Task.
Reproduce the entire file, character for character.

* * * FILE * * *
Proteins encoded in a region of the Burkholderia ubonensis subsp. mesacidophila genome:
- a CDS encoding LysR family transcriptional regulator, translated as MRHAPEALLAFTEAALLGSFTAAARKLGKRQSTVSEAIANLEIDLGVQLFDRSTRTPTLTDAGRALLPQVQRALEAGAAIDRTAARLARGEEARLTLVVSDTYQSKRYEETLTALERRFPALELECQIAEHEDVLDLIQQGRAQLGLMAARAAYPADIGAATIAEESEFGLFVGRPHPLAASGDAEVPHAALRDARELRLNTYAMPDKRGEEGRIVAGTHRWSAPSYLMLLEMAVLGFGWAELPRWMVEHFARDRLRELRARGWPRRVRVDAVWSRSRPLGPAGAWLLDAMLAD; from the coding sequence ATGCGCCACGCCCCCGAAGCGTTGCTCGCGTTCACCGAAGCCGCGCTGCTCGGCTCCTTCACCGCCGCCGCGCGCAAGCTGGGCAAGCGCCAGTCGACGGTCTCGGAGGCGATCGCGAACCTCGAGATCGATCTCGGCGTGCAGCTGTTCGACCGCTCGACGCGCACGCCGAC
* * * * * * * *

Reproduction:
Proteins encoded in a region of the Burkholderia ubonensis subsp. mesacidophila genome:
- a CDS encoding LysR family transcriptional regulator, translated as MRHAPEALLAFTEAALLGSFTAAARKLGKRQSTVSEAIANLEIDLGVQLFDRSTRTPTLTDAGRALLPQVQRALEAGAAIDRTAARLARGEEARLTLVVSDTYQSKRYEETLTALERRFPALELECQIAEHEDVLDLIQQGRAQLGLMAARAAYPADIGAATIAEESEFGLFVGRPHPLAASGDAEVPHAALRDARELRLNTYAMPDKRGEEGRIVAGTHRWSAPSYLMLLEMAVLGFGWAELPRWMVEHFARDRLRELRARGWPRRVRVDAVWSRSRPLGPAGAWLLDAMLAD; from the coding sequence ATGCGCCACGCCCCCGAAGCGTTGCTCGCGTTCACCGAAGCCGCGCTGCTCGGCTCCTTCACCGCCGCCGCGCGCAAGCTGGGCAAGCGCCAGTCGACGGTCTCGGAGGCGATCGCGAACCTCGAGATCGATCTCGGCGTGCAGCTGTTCGACCGCTCGACGCGCACGCCGAC